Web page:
Paraguay youth want their rights respected
CCFC-supported youth join a global consultation leading up to a United Nations forum presentation
By Rosanna Menchaca, CCFC, communications manager, Paraguay
PARAGUAY — The voices of more than 120 Paraguayan youth will soon be heard at the Global Call to Action at the United Nations’ High-Level Political Forum, where the Global Partnership to End Violence against Children coalition will present its strategy for change based on feedback from children and adolescents around the world (among other sources).
“I like the proposal of the Global Partnership, because its main objective is to make sure children are heard and [their ideas are] considered by governments,” said Guadalupe, a 14-year-old from a CCFC Paraguay-sponsored community, one of many adolescents whose ideas will be heard at the July 2016 forum.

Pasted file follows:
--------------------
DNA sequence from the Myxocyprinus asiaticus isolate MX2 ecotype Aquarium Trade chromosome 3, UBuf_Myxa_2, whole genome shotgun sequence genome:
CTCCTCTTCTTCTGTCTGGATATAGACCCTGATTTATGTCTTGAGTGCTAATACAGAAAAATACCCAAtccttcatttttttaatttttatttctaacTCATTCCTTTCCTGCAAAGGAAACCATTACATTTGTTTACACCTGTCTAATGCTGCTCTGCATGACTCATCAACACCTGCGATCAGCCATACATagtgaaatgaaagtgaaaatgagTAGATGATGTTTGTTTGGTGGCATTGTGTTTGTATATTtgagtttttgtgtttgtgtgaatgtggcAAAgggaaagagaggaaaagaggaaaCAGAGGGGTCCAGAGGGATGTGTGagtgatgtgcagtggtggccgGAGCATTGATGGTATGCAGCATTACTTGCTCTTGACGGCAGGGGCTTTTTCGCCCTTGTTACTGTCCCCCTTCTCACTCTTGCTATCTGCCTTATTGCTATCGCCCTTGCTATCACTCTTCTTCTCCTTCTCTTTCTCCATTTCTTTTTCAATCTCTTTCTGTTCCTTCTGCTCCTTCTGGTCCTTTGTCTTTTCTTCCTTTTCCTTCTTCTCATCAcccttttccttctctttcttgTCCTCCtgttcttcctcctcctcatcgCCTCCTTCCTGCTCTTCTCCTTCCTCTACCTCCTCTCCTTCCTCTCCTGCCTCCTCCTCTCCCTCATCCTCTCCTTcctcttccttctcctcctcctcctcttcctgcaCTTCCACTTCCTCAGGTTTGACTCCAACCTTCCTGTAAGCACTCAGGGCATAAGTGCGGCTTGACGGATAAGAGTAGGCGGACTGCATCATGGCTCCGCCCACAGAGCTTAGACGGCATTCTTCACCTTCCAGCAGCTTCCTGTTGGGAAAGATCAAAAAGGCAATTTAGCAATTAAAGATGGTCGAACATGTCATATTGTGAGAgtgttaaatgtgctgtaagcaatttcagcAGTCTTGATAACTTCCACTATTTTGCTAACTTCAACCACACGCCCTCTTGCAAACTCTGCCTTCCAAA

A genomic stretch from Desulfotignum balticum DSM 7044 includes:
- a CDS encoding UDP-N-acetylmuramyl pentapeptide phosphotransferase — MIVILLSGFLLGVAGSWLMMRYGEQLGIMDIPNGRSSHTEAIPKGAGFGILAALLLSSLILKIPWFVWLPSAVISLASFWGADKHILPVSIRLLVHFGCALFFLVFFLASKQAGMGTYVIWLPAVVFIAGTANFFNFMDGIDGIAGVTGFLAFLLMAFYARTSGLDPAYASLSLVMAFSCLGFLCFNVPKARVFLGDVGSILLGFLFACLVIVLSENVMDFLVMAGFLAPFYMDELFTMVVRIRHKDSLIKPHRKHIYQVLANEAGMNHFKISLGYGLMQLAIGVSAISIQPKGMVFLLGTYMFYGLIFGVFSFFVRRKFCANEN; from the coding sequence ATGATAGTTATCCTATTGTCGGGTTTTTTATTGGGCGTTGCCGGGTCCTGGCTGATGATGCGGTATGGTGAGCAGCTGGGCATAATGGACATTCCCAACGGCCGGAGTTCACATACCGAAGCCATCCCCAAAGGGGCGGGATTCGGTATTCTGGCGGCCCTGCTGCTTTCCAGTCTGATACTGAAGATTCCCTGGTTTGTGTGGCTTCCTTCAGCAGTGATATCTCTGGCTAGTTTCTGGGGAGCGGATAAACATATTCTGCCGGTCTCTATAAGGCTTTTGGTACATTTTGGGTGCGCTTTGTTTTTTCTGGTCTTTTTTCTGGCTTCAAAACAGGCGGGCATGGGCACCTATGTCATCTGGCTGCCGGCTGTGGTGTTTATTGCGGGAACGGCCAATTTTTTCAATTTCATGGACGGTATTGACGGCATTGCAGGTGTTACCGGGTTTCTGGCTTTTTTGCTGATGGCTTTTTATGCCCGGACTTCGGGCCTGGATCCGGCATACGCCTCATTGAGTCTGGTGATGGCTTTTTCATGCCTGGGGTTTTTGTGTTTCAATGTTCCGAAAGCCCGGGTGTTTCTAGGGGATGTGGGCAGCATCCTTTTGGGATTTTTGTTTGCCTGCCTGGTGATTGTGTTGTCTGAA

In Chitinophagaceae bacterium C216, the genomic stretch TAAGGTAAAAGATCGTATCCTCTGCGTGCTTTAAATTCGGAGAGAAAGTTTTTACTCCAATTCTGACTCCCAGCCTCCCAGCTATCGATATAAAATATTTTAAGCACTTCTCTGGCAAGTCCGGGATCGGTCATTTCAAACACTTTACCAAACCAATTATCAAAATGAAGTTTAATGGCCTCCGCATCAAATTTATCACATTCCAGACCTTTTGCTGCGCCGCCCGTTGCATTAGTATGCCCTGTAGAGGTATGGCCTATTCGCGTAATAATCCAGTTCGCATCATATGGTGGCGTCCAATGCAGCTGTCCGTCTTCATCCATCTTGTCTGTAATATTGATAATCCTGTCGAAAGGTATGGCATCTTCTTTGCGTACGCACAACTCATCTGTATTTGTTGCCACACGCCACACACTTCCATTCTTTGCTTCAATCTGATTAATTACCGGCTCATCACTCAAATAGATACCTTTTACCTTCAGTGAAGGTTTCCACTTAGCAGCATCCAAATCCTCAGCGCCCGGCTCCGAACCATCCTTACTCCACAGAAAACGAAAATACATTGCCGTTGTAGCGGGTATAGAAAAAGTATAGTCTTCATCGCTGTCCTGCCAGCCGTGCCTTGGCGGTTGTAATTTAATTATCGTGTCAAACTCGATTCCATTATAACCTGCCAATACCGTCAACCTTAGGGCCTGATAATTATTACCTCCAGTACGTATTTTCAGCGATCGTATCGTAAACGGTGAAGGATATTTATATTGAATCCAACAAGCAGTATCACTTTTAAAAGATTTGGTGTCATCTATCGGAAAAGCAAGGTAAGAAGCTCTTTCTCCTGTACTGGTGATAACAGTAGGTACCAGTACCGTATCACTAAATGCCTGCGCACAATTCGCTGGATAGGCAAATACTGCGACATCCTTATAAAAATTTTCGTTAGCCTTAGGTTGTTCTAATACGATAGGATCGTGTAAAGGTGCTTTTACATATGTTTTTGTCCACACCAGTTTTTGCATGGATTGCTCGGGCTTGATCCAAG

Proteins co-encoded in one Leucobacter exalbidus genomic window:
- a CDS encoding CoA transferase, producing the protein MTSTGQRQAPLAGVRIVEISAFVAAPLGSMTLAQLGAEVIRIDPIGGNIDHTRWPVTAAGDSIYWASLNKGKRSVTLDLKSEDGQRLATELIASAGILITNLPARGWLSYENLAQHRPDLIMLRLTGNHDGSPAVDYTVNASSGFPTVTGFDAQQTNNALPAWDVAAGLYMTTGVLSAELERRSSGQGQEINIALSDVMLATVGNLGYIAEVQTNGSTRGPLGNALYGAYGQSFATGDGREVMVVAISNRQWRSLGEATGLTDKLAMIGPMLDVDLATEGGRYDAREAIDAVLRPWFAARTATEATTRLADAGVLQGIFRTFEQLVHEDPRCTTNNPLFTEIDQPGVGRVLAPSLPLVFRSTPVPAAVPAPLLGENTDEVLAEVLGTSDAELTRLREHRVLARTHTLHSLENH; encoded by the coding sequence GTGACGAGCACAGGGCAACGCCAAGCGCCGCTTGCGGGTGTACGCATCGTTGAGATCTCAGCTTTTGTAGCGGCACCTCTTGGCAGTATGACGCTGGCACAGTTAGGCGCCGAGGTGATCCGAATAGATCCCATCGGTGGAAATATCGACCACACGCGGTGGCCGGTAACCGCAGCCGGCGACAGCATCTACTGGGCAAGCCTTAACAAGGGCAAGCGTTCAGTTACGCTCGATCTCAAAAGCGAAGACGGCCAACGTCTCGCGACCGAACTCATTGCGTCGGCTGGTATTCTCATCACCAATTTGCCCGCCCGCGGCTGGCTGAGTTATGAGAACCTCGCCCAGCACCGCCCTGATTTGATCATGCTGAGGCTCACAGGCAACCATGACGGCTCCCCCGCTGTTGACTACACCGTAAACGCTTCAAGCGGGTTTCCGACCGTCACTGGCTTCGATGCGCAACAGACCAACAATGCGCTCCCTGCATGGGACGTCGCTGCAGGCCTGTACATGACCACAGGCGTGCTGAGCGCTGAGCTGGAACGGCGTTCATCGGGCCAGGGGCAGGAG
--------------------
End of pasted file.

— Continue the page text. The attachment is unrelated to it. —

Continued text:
While brainstorming to create a strategy, youth agreed ending violence against their generation includes ensuring the old and young are trained on child rights, adults listen to children and families care for each other. The group also discussed what they can do to reduce violence, including respecting their peers, inviting families to end violence at home and asking the government to “talk less and act more,” while listening to what children need to protect their rights.
“We want to see violence stop and the police protect us, so there’s no criminals; also they should help children on the street go to school and give them decent clothes,” said Osvaldo, a 13-year-old from a CCFC Paraguay-supported community.
Based in New York, the coalition led by UNICEF, ChildFund Alliance (of which CCFC is a member), SOS Children’s Villages and other international child-focused non-governmental organizations was launched last September following the approval of the UN Sustainable Development Goals 2015-2030. CCFC Paraguay is working with the Paraguayan Government and UNICEF to become one of six countries selected by the coalition to lead a charge to prevent and respond to violence against children.